Long before Dorothy arrives, there is another young woman, born with emerald-green skin—smart, fiery, misunderstood, and possessing an extraordinary talent. When she meets a bubbly blonde who is exceptionally popular, their initial rivalry turns into the unlikeliest of friendships…until the world decides to call one “good,” and the other one “wicked.”
WICKED is the must-see cultural phenomenon for audiences of all ages.
Tell Me More
What happened before Dorothy landed in Oz? It all started at Shiz University, where the perky, popular Galinda is tricked into rooming with the gloomy (and green) Elphaba, who has only come to the school to care for her sister, Nessarose. Galinda spends all her time worrying about getting into Madame Morrible’s magic seminar and winning the attention of Winkie prince Fiyero, while Elphaba senses some mischief going on behind the scenes in Oz. All of the “Animals,” including their teacher Dr. Dillamond, are being silenced and mocked. When Elphaba showcases a proclivity for magic, Madame Morrible takes her and Galinda to meet the Wizard, but while Elphaba’s dreams of social change might endear her to Fiyero, the Wizard — and the world — has other plans for her destiny. Based on Gregory Maguire’s novel of the same name, Stephen Schwartz and Winnie Holzman’s musical explores the underbelly of Oz and how the good — and the wicked — might not always be what they seem.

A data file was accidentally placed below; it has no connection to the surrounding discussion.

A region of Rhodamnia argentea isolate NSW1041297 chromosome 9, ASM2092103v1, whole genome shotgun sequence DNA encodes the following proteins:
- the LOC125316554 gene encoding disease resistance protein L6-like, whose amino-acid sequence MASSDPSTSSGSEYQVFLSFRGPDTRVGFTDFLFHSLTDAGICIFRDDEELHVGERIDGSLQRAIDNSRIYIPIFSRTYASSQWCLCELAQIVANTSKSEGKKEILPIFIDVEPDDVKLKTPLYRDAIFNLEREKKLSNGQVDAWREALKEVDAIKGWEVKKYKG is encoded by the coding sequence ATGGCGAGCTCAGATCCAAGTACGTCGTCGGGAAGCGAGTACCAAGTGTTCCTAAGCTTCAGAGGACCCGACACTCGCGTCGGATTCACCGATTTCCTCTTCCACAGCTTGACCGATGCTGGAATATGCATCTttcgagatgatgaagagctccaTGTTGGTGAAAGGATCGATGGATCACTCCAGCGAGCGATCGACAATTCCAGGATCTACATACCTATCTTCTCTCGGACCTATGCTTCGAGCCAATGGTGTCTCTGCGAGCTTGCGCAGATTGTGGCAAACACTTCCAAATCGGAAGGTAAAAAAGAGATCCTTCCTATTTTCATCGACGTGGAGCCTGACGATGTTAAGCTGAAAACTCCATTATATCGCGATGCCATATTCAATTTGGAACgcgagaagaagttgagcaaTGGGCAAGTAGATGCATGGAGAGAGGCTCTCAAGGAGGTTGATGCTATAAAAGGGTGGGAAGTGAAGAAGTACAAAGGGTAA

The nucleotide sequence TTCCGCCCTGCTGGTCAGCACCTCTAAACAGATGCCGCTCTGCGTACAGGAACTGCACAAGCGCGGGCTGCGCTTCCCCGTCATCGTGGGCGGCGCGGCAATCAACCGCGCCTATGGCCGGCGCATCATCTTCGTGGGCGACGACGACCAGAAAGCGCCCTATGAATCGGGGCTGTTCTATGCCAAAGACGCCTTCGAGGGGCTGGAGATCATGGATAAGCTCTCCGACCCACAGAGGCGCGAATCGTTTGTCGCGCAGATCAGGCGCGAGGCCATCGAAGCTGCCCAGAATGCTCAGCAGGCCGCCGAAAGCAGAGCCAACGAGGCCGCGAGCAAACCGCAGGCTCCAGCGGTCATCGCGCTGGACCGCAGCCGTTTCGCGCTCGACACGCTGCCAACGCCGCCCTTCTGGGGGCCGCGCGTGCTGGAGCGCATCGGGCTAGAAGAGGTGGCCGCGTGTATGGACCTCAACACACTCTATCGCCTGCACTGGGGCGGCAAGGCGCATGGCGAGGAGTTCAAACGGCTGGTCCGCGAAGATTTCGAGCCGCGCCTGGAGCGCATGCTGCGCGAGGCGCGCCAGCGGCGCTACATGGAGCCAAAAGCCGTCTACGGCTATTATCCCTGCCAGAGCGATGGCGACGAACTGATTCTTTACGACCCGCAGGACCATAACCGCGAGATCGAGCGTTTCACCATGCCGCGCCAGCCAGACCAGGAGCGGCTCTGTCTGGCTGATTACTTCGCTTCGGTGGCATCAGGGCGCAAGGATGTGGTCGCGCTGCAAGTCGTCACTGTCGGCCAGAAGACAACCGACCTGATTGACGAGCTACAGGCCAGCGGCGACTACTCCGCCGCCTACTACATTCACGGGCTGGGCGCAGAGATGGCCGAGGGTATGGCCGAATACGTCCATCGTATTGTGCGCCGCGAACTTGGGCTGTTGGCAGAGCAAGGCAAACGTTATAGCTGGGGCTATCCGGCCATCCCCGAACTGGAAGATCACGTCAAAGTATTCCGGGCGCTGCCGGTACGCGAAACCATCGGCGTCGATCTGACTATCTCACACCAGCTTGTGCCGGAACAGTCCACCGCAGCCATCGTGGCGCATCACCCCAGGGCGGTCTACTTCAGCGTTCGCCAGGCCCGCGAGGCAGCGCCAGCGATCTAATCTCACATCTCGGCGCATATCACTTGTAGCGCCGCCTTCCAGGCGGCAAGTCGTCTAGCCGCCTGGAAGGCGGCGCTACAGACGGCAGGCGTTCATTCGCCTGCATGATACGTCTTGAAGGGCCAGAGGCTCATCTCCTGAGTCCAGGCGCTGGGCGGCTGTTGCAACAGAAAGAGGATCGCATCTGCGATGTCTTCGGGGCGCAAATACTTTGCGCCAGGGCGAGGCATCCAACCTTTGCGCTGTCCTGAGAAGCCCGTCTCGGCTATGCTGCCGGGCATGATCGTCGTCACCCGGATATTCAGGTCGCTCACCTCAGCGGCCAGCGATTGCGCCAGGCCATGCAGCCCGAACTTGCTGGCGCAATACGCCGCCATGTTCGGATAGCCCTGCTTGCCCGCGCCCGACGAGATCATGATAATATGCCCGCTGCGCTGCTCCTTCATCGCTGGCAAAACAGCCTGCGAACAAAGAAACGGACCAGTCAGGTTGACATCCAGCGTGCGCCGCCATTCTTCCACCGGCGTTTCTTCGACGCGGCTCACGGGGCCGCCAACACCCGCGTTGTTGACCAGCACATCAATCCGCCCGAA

What To Watch For
- Composer Stephen Schwartz asked his daughter for help writing the lyrics to “For Good.” He asked her what she would say if she could never see her best friend again, and the song’s lyrics are a version of what his daughter told him.
- The Wicked Witch of the Witch of the West, a.k.a. “Elphaba,” gets her name in the musical from combining the phonetic sounds of “Wizard of Oz’s” initials: L.F.B.
- There are no strings: When Elphaba (spoiler alert) flies at the end of Act 1, she’s not on a wire. The actress stands on a small platform, when it rises, it looks like her dress is expanding infinitely.
- Listen carefully to the first few notes of what Stephen Schwartz calls the “Unlimited Theme” (It appears in “The Wizard and I” and “For Good”). The first seven notes as Elphaba sings “I’m limited…” are the same as “Somewhere Over the Rainbow.
2hr 45min (incl. intermission)
Recommended age for children is 8 and up. Children under the age of 5 will not be permitted in the theatre. Please be aware that all patrons, regardless of age, must have a ticket.